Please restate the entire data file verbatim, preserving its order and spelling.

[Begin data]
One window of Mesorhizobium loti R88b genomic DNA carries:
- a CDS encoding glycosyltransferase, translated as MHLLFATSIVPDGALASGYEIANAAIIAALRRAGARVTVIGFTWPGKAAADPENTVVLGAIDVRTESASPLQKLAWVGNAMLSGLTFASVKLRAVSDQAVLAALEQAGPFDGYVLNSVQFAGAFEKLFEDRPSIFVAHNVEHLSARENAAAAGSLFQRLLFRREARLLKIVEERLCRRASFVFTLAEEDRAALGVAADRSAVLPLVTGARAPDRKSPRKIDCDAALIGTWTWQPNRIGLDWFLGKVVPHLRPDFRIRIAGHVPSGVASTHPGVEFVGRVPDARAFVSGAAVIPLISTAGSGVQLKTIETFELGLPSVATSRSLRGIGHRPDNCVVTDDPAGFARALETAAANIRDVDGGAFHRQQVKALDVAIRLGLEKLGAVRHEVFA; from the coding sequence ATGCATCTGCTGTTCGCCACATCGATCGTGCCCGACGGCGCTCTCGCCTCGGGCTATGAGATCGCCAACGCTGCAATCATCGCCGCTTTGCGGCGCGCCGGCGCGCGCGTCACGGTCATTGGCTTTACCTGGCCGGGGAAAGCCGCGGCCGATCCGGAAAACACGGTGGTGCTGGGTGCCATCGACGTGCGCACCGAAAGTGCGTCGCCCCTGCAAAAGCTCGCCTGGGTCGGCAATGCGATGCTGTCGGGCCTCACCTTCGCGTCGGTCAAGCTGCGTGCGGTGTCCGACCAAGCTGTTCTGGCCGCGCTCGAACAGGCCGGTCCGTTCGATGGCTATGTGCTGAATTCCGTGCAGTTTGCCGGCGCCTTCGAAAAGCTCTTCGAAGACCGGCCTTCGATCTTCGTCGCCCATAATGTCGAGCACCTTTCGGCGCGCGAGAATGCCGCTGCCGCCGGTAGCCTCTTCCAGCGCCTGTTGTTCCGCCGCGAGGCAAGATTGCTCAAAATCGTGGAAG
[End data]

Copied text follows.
One window of Mesorhizobium loti R88b genomic DNA carries:
- a CDS encoding glycosyltransferase, translated as MHLLFATSIVPDGALASGYEIANAAIIAALRRAGARVTVIGFTWPGKAAADPENTVVLGAIDVRTESASPLQKLAWVGNAMLSGLTFASVKLRAVSDQAVLAALEQAGPFDGYVLNSVQFAGAFEKLFEDRPSIFVAHNVEHLSARENAAAAGSLFQRLLFRREARLLKIVEERLCRRASFVFTLAEEDRAALGVAADRSAVLPLVTGARAPDRKSPRKIDCDAALIGTWTWQPNRIGLDWFLGKVVPHLRPDFRIRIAGHVPSGVASTHPGVEFVGRVPDARAFVSGAAVIPLISTAGSGVQLKTIETFELGLPSVATSRSLRGIGHRPDNCVVTDDPAGFARALETAAANIRDVDGGAFHRQQVKALDVAIRLGLEKLGAVRHEVFA; from the coding sequence ATGCATCTGCTGTTCGCCACATCGATCGTGCCCGACGGCGCTCTCGCCTCGGGCTATGAGATCGCCAACGCTGCAATCATCGCCGCTTTGCGGCGCGCCGGCGCGCGCGTCACGGTCATTGGCTTTACCTGGCCGGGGAAAGCCGCGGCCGATCCGGAAAACACGGTGGTGCTGGGTGCCATCGACGTGCGCACCGAAAGTGCGTCGCCCCTGCAAAAGCTCGCCTGGGTCGGCAATGCGATGCTGTCGGGCCTCACCTTCGCGTCGGTCAAGCTGCGTGCGGTGTCCGACCAAGCTGTTCTGGCCGCGCTCGAACAGGCCGGTCCGTTCGATGGCTATGTGCTGAATTCCGTGCAGTTTGCCGGCGCCTTCGAAAAGCTCTTCGAAGACCGGCCTTCGATCTTCGTCGCCCATAATGTCGAGCACCTTTCGGCGCGCGAGAATGCCGCTGCCGCCGGTAGCCTCTTCCAGCGCCTGTTGTTCCGCCGCGAGGCAAGATTGCTCAAAATCGTGGAAG